Theorem 1 proves (among the others) that for a locally compact topological group X the following assertions are equivalent: (i) X is metrizable and σ-compact. (ii) Cp(X) is analytic. (iii) Cp(X) is K-analytic. (iv) Cp(X) is Lindelöf. (v) Cc(X) is a separable metrizable and complete locally convex space. (vi) Cc(X) is compactly dominated by irrationals. This result supplements earlier results of Corson, Christensen and Calbrix and provides several applications, for example, it easily applies to show that: (1) For a compact topological group X the Eberlein, Talagrand, Gul'ko and Corson compactness are equivalent and any compact group of this type is metrizable. (2) For a locally compact topological group X the space Cp(X) is Lindelöf iff Cc(X) is weakly Lindelöf. The proofs heavily depend on the following result of independent interest: A locally compact topological group X is metrizable iff every compact subgroup of X has countable tightness (Theorem 2). More applications of Theorem 1 and Theorem 2 are provided.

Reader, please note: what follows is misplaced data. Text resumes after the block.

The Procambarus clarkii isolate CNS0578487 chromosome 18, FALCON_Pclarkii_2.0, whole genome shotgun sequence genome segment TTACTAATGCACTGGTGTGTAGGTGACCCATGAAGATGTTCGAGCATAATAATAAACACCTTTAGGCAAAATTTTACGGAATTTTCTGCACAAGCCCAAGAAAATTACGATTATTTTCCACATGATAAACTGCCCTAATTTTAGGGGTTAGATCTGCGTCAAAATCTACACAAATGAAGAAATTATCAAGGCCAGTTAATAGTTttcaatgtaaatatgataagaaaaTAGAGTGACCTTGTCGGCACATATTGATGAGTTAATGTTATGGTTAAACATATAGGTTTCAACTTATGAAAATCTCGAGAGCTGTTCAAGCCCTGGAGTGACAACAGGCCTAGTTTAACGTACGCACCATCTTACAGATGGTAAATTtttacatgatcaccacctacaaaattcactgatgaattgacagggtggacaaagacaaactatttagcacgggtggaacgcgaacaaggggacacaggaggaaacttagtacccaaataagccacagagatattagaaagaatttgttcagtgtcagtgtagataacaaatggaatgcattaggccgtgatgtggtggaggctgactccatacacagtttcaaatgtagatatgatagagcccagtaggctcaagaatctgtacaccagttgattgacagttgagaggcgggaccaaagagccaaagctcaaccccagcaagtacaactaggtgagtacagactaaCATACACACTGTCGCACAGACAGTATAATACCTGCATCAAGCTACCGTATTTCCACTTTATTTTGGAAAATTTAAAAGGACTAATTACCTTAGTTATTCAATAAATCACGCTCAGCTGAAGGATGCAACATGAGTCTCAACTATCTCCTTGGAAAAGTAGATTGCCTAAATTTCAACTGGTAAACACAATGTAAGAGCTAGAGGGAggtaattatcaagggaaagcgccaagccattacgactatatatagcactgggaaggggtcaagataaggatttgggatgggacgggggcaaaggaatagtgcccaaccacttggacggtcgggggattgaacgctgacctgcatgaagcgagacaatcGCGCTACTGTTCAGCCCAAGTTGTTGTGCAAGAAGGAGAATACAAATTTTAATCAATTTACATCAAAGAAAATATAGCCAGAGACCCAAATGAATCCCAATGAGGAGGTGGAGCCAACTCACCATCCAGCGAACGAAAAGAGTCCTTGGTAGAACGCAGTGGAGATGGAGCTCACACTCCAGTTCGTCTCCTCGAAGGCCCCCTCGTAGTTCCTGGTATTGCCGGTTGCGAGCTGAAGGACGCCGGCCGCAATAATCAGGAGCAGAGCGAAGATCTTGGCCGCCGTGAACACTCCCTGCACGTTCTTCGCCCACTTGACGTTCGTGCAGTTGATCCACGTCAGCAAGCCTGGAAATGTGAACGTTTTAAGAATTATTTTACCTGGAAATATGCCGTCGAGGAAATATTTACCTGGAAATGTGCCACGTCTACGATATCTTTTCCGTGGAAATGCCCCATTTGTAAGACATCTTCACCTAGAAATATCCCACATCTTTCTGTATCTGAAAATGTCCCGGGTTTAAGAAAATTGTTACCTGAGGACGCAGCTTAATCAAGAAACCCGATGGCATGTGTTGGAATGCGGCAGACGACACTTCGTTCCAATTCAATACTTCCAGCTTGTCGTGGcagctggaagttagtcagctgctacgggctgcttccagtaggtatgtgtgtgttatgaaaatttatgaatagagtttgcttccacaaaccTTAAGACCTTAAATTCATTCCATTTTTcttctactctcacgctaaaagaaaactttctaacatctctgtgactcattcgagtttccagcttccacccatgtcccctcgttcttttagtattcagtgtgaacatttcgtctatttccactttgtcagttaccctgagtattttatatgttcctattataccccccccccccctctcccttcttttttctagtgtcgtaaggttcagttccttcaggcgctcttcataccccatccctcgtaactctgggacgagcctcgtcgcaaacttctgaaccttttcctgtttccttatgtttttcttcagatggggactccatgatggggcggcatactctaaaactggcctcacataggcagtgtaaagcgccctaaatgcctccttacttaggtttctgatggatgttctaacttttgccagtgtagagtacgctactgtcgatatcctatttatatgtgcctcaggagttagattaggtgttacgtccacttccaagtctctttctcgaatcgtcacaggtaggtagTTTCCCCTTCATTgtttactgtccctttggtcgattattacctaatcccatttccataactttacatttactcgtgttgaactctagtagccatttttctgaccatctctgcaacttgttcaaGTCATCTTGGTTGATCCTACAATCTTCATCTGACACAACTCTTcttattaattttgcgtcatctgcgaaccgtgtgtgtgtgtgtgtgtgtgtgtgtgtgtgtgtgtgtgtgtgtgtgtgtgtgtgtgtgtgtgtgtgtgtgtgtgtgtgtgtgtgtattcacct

Raman spectroscopic data were obtained for (Mg,Fe)2SiO4 samples during compression to 57 GPa. Single crystals of San Carlos olivine compressed hydrostatically above 41 GPa showed appearance of a new “defect” peak in the 820–840 cm–1 region associated with SiOSi linkages appearing between adjacent tetrahedra to result in five- or sixfold-coordinated silicate species. Appearance of this feature is accompanied by a broad amorphous background. The changes occur at lower pressure than metastable crystalline transitions of end-member Mg2SiO4 forsterite (Fo-I) into Fo-II and Fo-III phases described recently. We complemented our experimental study using density functional theory (DFT) calculations and anisotropic ion molecular dynamics (AIMD) simulations to study the Raman spectra and vibrational density of states (VDOS) of metastably compressed Mg2SiO4 olivine, Fo-II and Fo-III, and quenched melts at high and low pressures. By 54 GPa all sharp crystalline peaks disappeared from observed Raman spectra indicating complete pressure-induced amorphization (PIA). The amorphous (Mg,Fe)2SiO4 spectrum contains Si-O stretching bands at lower wavenumber than expected for indicating high coordination of the silicate units. The amorphous spectrum persisted on decompression to ambient conditions but with evidence for reappearance of tetrahedrally coordinated units. Non-hydrostatic compression of polycrystalline olivine samples showed similar appearance of the defect feature and broad amorphous features between 43–44 GPa. Both increased in intensity as the sample was left at pressure overnight but they disappeared during decompression below 17 GPa with recovery of the starting olivine Raman signature. A hydrated San Carlos olivine sample containing 75–150 ppm OH was also studied. Significant broadening of the stretching peaks was observed above 43 GPa but without immediate appearance of the defect or broad amorphous features. However, both of these characteristics emerged after leaving the sample at 47 GPa overnight followed by complete amorphization that occurred upon subsequent pressurization to 54 GPa. During decompression the high-density amorphous spectrum was retained to 3 GPa but on final pressure release a spectrum similar to thermally quenched low-pressure olivine glass containing isolated groups was obtained. Leaving this sample overnight resulted in recrystallization of olivine. Our experimental data provide new insights into the metastable structural transformations and relaxation behavior of olivine samples including material recovered from meteorites and laboratory shock experiments.